Knot theory is the mathematical branch of topology that studies mathematical knots, which are defined as embeddings of a circle in 3-dimensional Euclidean space, R3.
This is basically equivalent to a conventional knotted string with the ends joined together to prevent it from becoming undone.
Two mathematical knots are equivalent if one can be transformed into the other via a deformation of R3 upon itself (known as an ambient isotopy); these transformations correspond to manipulations of a knotted string that do not involve cutting the string or passing the string through itself.
Knots can be described in various ways.
Given a method of description, however, there may be more than one description that represents the same knot.
For example, a common method of describing a knot is a planar diagram.
But any given knot can be drawn in many different ways using a planar diagram.
Therefore, a fundamental problem in knot theory is determining when two descriptions represent the same knot.
One way of distinguishing knots is by using a knot invariant, a "quantity" which remains the same even with different descriptions of a knot.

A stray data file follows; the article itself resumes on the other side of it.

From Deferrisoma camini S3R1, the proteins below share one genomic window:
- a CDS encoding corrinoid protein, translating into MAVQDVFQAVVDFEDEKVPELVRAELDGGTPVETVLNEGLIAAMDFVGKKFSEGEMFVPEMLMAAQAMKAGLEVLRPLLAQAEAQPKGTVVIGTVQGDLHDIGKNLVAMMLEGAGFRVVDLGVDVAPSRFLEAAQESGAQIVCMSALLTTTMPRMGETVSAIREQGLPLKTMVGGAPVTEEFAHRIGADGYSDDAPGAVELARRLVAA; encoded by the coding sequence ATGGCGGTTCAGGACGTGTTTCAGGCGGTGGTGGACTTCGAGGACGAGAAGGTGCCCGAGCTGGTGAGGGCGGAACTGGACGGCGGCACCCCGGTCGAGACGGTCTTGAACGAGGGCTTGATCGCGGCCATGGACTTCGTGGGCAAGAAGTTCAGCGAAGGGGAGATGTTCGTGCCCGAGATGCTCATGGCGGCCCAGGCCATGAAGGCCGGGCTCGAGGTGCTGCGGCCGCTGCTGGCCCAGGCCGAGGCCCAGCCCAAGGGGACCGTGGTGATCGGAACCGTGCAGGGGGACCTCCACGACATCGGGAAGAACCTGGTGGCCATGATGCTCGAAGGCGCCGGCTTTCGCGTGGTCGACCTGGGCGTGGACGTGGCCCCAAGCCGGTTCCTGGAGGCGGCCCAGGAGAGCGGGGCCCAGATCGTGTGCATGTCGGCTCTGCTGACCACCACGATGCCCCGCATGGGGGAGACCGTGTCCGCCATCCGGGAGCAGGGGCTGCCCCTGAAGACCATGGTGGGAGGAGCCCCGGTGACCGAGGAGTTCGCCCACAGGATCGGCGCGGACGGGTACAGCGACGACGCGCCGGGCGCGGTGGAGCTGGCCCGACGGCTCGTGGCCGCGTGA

The concept of a knot has been extended to higher dimensions by considering n-dimensional spheres in m-dimensional Euclidean space.
This was investigated most actively in the period 1960-1980, when a number of breakthroughs were made.
In recent years, low dimensional phenomena have garnered the most interest.
Research in knot theory began with the creation of knot tables and the systematic tabulation of knots.
While tabulation remains an important task, today's researchers have a wide variety of backgrounds and goals.
In the last 30 years, knot theory has also become a tool in applied mathematics.
Chemists and biologists use knot theory to understand, for example, chirality of molecules and the actions of enzymes on DNA.